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National Guard Armory opening

Finishing touches put on new facility

POSTED: April 14, 2013 12:30 a.m.
Jim Dean/

U.S. Army National Guard Sgt. First Class John Ingle, left, talks with project manager Ray Neal as the two look over the locker room at the new National Guard Armory in Cumming. Ingle has been overseeing construction of the project for the Department of Defense.

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A new National Guard Armory in Cumming welcomed its first guardsmen training this weekend.

“There’s been no more than 20 people here at any given time, and [this weekend] there’ll be in excess of 350 people here,” said Sgt. First Class John Ingle on Thursday. “It’ll be all the troops coming from all the units. They’ll be moving in their vehicles, so people will probably see a lot of convoy movement on Ga. 400.”

Ingle has been overseeing construction of the facility, which is off Pilgrim Mill Road across from the Cumming Aquatic Center, for the Department of Defense. He said the troops who are working at the armory this weekend will be stocking and finishing the facility.   

The armory cost about $26 million, with 75 percent of the funding coming from the federal government and the remainder from state sources. The city of Cumming donated the 12 acres on which the armory sits.

“The Army has changed a lot over the years,” Ingle said. “This is not what most people would think of as the typical armory. This is a real nice facility.”

Ingle had high praise for Cooper & Company General Contractors, which oversaw the project, as well as all the subcontractors who took part.

“We’ve had virtually no problems with this site at all,” he said. “Everyone who has worked on it has done a phenomenal job.”

At 104,000 square feet and two stories, the facility features many more amenities and is more than four times larger than the former armory on Canton Highway, west of Cumming.

That site will be closing sometime within the next few months, according to Ingle.

“We’ve got over 10,000 cubic yards of concrete at this site and the initial run of data wire was about 98 miles,” he said, making note of the new facility’s vast size. “There are also at least 75 keyways with anywhere from two to 10 keys a piece.”

Among the features is a modern auditorium with about 300 seats and high-tech audio-visual equipment, a fitness facility and a 5,000-square-foot cafeteria that can accommodate up to 400.

“[The cafeteria is] one of two large areas they can congregate,” said Ray Neal, project manager for Copper & Company. “It’s a state-of-the-art room with televisions and a large screen and projectors.”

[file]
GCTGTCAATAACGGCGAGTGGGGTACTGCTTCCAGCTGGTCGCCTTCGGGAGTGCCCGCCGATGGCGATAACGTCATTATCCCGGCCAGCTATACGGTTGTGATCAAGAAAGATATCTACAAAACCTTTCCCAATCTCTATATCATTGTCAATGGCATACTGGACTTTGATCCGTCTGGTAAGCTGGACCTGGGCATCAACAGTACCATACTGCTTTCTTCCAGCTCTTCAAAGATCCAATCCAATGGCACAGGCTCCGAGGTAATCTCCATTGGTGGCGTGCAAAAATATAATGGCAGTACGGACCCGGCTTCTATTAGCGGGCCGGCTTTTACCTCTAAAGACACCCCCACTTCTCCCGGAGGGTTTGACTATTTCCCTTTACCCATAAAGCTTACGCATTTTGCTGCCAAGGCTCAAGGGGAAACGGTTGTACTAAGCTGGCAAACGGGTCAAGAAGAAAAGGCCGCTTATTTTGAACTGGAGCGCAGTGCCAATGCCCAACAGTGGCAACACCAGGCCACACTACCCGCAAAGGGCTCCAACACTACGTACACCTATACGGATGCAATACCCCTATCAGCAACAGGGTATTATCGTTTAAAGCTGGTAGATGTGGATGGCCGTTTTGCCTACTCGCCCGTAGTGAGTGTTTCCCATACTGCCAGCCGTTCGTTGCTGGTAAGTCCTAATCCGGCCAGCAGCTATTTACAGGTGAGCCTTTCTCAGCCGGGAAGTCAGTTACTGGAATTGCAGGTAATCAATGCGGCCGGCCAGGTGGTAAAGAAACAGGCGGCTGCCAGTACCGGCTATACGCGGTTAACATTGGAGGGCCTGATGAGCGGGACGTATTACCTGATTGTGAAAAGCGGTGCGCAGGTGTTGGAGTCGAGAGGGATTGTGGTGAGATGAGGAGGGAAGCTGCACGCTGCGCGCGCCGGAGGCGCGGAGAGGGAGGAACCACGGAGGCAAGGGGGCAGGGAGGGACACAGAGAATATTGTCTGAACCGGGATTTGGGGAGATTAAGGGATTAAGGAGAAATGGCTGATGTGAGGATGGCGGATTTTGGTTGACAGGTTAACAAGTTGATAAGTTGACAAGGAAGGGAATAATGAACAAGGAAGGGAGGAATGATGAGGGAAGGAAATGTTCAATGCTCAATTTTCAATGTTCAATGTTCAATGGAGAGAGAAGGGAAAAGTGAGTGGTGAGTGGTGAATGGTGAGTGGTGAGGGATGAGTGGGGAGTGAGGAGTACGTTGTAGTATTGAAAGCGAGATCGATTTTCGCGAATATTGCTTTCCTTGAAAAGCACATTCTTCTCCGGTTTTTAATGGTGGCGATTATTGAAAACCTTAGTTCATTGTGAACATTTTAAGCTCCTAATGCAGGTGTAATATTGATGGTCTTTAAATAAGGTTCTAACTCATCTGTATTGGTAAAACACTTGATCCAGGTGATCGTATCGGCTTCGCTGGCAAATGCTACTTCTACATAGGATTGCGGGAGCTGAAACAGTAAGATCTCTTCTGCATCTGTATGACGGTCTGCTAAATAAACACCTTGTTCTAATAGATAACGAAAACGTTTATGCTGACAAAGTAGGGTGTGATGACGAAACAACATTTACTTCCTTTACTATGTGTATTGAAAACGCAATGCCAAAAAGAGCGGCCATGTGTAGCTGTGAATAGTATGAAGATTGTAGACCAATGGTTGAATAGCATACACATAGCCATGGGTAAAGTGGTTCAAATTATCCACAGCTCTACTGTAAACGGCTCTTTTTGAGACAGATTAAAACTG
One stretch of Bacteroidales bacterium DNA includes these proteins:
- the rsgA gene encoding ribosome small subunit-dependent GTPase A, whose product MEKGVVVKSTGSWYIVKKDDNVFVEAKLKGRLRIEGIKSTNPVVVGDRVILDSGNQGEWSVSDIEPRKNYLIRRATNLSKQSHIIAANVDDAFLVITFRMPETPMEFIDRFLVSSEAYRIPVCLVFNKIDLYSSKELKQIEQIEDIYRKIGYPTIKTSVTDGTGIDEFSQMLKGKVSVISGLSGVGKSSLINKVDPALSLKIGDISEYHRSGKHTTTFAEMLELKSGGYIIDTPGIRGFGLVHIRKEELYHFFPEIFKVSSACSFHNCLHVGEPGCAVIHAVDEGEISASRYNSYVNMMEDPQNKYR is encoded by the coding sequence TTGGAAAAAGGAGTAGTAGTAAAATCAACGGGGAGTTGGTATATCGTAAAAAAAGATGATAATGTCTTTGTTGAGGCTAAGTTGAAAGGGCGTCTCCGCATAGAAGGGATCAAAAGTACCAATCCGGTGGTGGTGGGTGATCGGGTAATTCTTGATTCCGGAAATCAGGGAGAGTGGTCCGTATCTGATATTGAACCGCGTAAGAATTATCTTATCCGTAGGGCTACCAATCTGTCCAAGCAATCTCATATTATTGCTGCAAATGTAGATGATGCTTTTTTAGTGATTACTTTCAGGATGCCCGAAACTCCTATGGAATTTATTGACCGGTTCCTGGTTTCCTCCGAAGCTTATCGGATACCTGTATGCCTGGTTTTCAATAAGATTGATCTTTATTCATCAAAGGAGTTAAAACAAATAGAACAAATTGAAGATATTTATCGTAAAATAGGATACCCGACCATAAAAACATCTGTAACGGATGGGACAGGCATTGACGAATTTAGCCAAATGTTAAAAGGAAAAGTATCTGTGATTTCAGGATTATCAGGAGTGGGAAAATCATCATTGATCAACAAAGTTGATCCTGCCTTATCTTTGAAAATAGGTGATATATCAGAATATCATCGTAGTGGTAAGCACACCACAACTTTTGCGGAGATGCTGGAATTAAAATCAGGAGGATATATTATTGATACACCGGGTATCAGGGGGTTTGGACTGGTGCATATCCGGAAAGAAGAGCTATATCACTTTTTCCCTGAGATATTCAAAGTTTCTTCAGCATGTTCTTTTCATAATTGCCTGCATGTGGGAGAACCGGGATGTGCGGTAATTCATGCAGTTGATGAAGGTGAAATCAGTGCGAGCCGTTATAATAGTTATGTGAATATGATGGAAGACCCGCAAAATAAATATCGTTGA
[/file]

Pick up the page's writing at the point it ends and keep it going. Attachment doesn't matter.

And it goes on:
Added Ingle: “It gives a whole new meaning to the military term ‘chow hall.’”

There’s also space with about 400 lockers.

“Every soldier will have a place to keep all their gear so they don’t have to carry everything around with them,” Ingle said. “We really want all the soldiers to have access to the equipment.”

At times such as this weekend, the armory will play host to more than 300 guardsmen and women.

“On a full-time basis — and that’s during the week — you’ll have less than 50,” Ingle said. “On the weekends, when everyone’s here, you’ll have in excess of 300 people, and that changes a lot based on the needs of the military.”

The armory is what’s known as a regional readiness center. Ingles said it is the first such center in Georgia not affiliated with a pre-existing military base.

“This is designed … so that if there’s an emergency anywhere in the region, we can work in conjunction with the local law, local fire and local medical if needed. And if something was to happen, they could come here and function out of here.”

The armory has three vaults and several other storage areas, as well as about 60 “hard offices” and 150 cubicles.

There are also several conference rooms and break areas, as well as classrooms and library space. Neal noted the facility is also LEED-certified.

“Basically, that’s designing, building and constructing in an environmentally-friendly fashion,” he said. “For example, using systems that use a lot less power to get the same effect.”

Several of the spaces in the armory — including the cafeteria, auditorium and classrooms — will be available for residents to use, though the general public will have to wait a little longer before getting a first look inside.

“I would expect some sort of grand opening event for the public probably sometime within the next three months,” Ingle said.

 

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